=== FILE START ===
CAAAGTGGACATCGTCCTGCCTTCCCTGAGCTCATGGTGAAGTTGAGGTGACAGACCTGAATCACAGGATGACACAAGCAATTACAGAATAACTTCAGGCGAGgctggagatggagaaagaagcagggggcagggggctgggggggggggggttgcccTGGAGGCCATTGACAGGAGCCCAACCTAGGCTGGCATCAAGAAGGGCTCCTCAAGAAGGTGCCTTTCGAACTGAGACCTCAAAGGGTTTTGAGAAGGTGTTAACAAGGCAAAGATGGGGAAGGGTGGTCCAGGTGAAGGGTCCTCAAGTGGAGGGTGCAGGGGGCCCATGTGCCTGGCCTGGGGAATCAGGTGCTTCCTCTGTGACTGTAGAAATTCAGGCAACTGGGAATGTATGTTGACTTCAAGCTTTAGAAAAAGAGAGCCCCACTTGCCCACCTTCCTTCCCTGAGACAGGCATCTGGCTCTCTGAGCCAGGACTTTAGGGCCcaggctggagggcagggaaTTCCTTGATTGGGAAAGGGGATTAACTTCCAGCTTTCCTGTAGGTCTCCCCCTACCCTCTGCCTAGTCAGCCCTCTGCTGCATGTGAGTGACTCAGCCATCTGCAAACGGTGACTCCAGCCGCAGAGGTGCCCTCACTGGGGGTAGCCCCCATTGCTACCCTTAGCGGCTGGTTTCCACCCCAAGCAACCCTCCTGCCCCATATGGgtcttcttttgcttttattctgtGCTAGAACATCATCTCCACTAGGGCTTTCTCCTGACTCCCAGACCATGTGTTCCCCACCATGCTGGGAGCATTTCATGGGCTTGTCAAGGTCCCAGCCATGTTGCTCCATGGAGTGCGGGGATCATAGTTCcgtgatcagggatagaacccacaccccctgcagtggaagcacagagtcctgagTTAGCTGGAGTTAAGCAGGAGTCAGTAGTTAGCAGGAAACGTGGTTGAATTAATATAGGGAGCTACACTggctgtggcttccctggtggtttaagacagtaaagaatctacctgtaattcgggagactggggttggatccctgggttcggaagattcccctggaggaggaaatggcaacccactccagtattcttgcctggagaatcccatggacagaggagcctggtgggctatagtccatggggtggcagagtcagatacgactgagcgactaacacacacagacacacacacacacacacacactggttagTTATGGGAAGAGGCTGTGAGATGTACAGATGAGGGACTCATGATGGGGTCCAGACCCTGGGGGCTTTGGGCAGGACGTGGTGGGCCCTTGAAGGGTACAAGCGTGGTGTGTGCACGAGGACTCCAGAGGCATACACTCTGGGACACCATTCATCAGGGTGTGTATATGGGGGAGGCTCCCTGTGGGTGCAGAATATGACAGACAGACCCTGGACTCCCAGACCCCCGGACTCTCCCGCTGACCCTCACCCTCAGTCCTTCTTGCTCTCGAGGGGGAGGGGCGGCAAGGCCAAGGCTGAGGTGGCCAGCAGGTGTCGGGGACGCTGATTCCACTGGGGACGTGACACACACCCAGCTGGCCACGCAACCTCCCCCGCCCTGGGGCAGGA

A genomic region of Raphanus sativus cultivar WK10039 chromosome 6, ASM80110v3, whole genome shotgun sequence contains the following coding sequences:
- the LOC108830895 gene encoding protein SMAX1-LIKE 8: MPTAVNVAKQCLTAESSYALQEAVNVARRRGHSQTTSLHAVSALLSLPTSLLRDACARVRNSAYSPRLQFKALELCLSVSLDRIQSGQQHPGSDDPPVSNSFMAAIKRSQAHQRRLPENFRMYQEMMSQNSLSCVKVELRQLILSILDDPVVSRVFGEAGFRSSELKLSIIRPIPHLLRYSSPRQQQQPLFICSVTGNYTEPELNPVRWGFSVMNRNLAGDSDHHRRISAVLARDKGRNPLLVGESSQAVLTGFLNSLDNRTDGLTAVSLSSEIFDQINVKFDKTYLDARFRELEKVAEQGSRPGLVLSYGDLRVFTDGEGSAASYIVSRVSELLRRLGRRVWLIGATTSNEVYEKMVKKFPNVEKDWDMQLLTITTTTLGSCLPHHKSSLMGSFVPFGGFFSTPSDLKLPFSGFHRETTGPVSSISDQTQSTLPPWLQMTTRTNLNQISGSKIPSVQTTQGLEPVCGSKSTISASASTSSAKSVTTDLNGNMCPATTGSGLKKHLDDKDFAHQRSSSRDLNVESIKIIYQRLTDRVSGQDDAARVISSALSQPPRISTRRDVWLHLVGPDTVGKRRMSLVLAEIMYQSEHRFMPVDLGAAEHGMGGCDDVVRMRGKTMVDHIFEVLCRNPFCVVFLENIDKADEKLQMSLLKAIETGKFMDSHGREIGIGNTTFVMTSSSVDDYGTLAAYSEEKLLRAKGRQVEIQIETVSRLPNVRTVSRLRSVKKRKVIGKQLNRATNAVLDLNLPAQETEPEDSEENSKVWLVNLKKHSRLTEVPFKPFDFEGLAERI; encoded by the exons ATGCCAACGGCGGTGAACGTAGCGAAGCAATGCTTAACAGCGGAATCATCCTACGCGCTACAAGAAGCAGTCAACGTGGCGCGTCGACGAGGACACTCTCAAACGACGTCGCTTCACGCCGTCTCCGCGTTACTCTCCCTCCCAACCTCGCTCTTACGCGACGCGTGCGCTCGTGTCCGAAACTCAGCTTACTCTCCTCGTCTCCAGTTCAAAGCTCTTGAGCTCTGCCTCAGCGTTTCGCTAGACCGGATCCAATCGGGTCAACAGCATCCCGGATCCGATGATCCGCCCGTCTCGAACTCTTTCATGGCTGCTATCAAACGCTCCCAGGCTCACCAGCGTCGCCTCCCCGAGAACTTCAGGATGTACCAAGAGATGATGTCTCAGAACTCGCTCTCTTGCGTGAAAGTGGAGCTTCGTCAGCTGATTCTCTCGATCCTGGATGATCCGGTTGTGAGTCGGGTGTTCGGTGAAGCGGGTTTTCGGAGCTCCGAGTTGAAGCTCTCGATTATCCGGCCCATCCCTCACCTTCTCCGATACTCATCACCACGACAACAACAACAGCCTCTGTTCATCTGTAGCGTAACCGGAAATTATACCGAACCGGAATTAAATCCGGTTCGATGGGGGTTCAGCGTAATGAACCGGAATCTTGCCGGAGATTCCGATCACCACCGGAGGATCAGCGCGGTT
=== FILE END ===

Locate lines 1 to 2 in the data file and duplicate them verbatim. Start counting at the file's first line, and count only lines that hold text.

CAAAGTGGACATCGTCCTGCCTTCCCTGAGCTCATGGTGAAGTTGAGGTGACAGACCTGAATCACAGGATGACACAAGCAATTACAGAATAACTTCAGGCGAGgctggagatggagaaagaagcagggggcagggggctgggggggggggggttgcccTGGAGGCCATTGACAGGAGCCCAACCTAGGCTGGCATCAAGAAGGGCTCCTCAAGAAGGTGCCTTTCGAACTGAGACCTCAAAGGGTTTTGAGAAGGTGTTAACAAGGCAAAGATGGGGAAGGGTGGTCCAGGTGAAGGGTCCTCAAGTGGAGGGTGCAGGGGGCCCATGTGCCTGGCCTGGGGAATCAGGTGCTTCCTCTGTGACTGTAGAAATTCAGGCAACTGGGAATGTATGTTGACTTCAAGCTTTAGAAAAAGAGAGCCCCACTTGCCCACCTTCCTTCCCTGAGACAGGCATCTGGCTCTCTGAGCCAGGACTTTAGGGCCcaggctggagggcagggaaTTCCTTGATTGGGAAAGGGGATTAACTTCCAGCTTTCCTGTAGGTCTCCCCCTACCCTCTGCCTAGTCAGCCCTCTGCTGCATGTGAGTGACTCAGCCATCTGCAAACGGTGACTCCAGCCGCAGAGGTGCCCTCACTGGGGGTAGCCCCCATTGCTACCCTTAGCGGCTGGTTTCCACCCCAAGCAACCCTCCTGCCCCATATGGgtcttcttttgcttttattctgtGCTAGAACATCATCTCCACTAGGGCTTTCTCCTGACTCCCAGACCATGTGTTCCCCACCATGCTGGGAGCATTTCATGGGCTTGTCAAGGTCCCAGCCATGTTGCTCCATGGAGTGCGGGGATCATAGTTCcgtgatcagggatagaacccacaccccctgcagtggaagcacagagtcctgagTTAGCTGGAGTTAAGCAGGAGTCAGTAGTTAGCAGGAAACGTGGTTGAATTAATATAGGGAGCTACACTggctgtggcttccctggtggtttaagacagtaaagaatctacctgtaattcgggagactggggttggatccctgggttcggaagattcccctggaggaggaaatggcaacccactccagtattcttgcctggagaatcccatggacagaggagcctggtgggctatagtccatggggtggcagagtcagatacgactgagcgactaacacacacagacacacacacacacacacacactggttagTTATGGGAAGAGGCTGTGAGATGTACAGATGAGGGACTCATGATGGGGTCCAGACCCTGGGGGCTTTGGGCAGGACGTGGTGGGCCCTTGAAGGGTACAAGCGTGGTGTGTGCACGAGGACTCCAGAGGCATACACTCTGGGACACCATTCATCAGGGTGTGTATATGGGGGAGGCTCCCTGTGGGTGCAGAATATGACAGACAGACCCTGGACTCCCAGACCCCCGGACTCTCCCGCTGACCCTCACCCTCAGTCCTTCTTGCTCTCGAGGGGGAGGGGCGGCAAGGCCAAGGCTGAGGTGGCCAGCAGGTGTCGGGGACGCTGATTCCACTGGGGACGTGACACACACCCAGCTGGCCACGCAACCTCCCCCGCCCTGGGGCAGGA

A genomic region of Raphanus sativus cultivar WK10039 chromosome 6, ASM80110v3, whole genome shotgun sequence contains the following coding sequences: